The wait is over. A Time To Remember has finally been published. Now, the book is available on an online shop Amazon.com.
This is an autobiography of Malawi’s literary hero Felix Mnthali who is yet to be celebrated despite his impeccable achievements as a writer, poet and academician.
A Time To Remember offers that opportunity to take a break from the buzzing world and contemplate, reflect, or meditate on Malawi’s history from colonialism, State of Emergency, Cabinet Crisis to the present multiparty dispensation.
Such a rich history is told through the life of Mnthali, a retired professor of English, who has seen it all since 1958 as a 25-year-old student at Dedza Secondary School.
“We struck the blow and died. The blow boomeranged, badly,” says Mnthali in his first chapter (Dedza Crisis) of the memoir, coining an expression from John Chilembwe’s words during the uprising against the colonialists in 1915.
But the 1958 ‘Dedza Crisis’ goes beyond Chilembwe’s words, to “strike a blow and die.”
The students lived the words by revolting against placement of a teacher who they perceived to be a spy planted by the colonial government at the school.
“Following this incident, the school was closed and the whole student body was expelled,” says Mnthali.
Such an incident, according to literary critic Albert Mtungambera Harawa, is a direct revolt against the colonial government.
“The book paints a picture of disillusionment with colonialism. The characters, including the narrator himself, are discontent with colonialism,” says Harawa.
Apart from the uprising, the book tackles issues of defiance, detention and freedom.
For instance, the Dedza Crisis equipped Mnthali with courage to take part in the 1959 State of Emergency.
By then, he had picked up a teaching job at Karonga Secondary School (now Chaminade).
“It was interesting to take part in the acts of defiance against the British government,” he says.
This is the period when the then governor of Nyasaland, Sir Robert Armitage, declared a nationwide State of Emergency on March 3 1959 after persistent resentment against the Federation of Rhodesia and Nyasaland.
In 1960, Mnthali left Karonga for Pius XII College (now National University of Lesotho) for undergraduate studies. The following year, he enrolled for postgraduate studies at the University of Alberta in Canada.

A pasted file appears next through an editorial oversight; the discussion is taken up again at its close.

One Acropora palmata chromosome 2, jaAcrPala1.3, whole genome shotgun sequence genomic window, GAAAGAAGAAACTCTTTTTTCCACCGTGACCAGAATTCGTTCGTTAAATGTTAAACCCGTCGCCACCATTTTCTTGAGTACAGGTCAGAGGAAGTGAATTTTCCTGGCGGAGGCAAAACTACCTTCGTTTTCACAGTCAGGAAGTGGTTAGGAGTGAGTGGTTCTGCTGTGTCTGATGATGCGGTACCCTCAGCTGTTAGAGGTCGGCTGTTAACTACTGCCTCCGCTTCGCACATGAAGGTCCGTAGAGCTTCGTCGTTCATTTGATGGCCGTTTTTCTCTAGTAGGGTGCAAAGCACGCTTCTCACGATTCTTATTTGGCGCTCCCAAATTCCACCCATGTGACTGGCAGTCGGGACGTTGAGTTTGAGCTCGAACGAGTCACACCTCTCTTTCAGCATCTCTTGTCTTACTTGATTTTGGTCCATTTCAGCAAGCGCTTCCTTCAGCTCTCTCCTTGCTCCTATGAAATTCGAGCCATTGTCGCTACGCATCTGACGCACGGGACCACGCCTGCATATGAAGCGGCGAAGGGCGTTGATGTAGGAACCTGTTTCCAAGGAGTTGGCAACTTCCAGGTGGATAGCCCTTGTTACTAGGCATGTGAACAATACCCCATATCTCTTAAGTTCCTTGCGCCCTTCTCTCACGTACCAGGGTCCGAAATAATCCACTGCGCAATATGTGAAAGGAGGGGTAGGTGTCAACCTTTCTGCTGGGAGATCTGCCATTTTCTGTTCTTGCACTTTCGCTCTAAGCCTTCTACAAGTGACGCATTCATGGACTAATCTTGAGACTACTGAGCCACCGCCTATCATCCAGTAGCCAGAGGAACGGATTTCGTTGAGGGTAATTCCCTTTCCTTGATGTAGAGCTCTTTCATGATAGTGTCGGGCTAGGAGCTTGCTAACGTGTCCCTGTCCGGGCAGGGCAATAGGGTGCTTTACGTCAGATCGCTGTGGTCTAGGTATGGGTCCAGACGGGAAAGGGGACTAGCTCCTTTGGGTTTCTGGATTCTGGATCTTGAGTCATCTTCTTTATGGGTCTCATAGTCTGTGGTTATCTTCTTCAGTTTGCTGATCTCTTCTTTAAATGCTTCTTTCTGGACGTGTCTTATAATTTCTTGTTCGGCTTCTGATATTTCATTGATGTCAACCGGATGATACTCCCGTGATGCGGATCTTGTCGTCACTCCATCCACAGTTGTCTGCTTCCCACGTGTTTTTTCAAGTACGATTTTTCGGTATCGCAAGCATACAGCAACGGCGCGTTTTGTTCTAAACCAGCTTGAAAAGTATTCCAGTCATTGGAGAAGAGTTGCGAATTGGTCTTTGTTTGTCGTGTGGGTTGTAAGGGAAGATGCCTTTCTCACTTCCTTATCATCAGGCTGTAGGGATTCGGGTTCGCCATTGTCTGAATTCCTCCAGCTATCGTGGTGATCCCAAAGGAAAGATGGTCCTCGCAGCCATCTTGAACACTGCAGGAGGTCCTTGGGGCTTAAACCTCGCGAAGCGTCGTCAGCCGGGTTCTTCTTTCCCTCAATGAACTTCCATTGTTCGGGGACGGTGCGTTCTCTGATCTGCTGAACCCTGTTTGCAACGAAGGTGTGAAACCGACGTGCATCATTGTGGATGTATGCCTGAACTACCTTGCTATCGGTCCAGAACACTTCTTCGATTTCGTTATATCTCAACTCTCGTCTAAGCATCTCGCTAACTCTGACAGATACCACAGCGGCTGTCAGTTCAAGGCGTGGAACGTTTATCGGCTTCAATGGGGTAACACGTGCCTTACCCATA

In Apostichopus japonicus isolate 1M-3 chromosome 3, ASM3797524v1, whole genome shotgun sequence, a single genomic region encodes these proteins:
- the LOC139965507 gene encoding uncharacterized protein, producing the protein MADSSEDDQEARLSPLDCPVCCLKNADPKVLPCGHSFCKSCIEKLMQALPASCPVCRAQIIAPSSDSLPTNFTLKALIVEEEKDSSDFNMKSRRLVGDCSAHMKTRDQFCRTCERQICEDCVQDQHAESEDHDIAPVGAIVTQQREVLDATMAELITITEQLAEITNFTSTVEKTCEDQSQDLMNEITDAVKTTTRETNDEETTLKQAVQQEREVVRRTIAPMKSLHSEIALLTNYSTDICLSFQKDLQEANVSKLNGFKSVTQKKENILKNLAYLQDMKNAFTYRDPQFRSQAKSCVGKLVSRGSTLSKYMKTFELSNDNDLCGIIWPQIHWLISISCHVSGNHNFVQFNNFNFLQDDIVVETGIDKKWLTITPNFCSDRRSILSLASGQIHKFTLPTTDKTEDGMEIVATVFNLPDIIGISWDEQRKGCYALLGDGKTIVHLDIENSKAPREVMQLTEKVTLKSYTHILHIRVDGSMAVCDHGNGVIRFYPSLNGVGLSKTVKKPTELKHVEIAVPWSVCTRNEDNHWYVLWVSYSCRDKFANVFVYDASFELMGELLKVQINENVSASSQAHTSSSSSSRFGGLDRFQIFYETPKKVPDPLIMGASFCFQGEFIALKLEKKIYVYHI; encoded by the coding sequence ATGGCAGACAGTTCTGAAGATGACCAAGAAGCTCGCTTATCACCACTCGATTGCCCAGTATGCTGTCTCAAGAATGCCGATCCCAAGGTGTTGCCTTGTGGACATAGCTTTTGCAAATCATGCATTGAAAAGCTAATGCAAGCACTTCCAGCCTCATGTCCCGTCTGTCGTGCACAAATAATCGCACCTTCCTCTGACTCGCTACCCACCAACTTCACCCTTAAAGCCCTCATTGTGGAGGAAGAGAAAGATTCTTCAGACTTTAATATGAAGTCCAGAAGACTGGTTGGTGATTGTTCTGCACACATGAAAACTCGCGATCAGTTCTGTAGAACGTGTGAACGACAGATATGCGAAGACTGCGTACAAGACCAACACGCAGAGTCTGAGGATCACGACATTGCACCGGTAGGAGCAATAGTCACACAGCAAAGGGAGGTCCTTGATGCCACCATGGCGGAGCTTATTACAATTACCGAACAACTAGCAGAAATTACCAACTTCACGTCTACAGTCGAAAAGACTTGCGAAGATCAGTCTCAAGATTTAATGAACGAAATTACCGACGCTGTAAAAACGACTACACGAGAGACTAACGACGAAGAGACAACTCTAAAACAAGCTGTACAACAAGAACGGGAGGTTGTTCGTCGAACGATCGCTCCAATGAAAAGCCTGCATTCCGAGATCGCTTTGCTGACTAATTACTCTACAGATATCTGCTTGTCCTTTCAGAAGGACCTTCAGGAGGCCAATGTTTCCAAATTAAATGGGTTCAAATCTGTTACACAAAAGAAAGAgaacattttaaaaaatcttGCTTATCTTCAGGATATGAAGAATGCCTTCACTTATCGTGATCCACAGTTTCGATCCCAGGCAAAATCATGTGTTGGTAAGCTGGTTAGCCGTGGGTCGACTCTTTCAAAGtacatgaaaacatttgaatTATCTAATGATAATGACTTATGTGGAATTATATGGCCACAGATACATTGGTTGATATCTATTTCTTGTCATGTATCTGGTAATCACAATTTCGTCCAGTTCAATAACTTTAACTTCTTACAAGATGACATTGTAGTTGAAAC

After the studies, Mnthali joined the Chancellor College of the University of Malawi (Unima) as a lecturer where he rose in ranks to become the pro vice-chancellor of Unima—the first Malawian in history.
However, the year 1976 remains etched on his memory as he describes it “a taste of hell.”
“Nobody knows why I was arrested. There were many accusations, but most of them were false. I have never really come to a conclusion on why I was detained,” he says about his four month-detention at Zomba Maximum Prison during Kamuzu Banda’s regime.
However, he says at the institution, tribalism had taken root as staff members faced arrests for belonging to a particular ethnic group.
After his release from prison, Mnthali was a visiting fellow at the University of Ibadan, Nigeria in 1979 and 1980. He then moved to the University of Botswana in 1982 as professor of English up until he retired in 2010. He headed the English Department for 14 years.
Now 84, Mnthali’s work has been published several times including a 1982 collection of poems When Sunset Comes to Sapitwa and a 1998 English novel Yoranivyoto.
For the autobiography, Mnthali says it has been published by Amazon.com. He says Amazon prints the number of copies ordered by customers.
“Our booksellers may wish to order directly from Amazon.com,” he says.
The autobiography has taken three years to see light of day. Mnthali had challenges finding a reputable publisher through whom he can reach a wider readership.
“It means a great deal to me that the autobiography has finally been published,” he says.
The memoir will be followed by two novels and two plays. One of the novels is called Dawn At Last and the other Sanganani’s Wake. One of the plays is called Bwana! Bwana! The other is The Year Of The Drought.
These are expected to be released within a month, he says. However, a book of poems Just Imagine Rain appeared earlier also on Amazon as did an open volume of poetry for which readers do not pay, he adds.
“I hope readers will get back to me with suggestions on how to improve my narrative design and/or factual details,” says Mnthali who comes from Mlowe, Traditional Authority Mwamlowe in Rumphi.
Literary critic Ayami Mkwanda describes Mnthali as a sociable and humble man who “reaches out freely to the youth of the younger generation”. n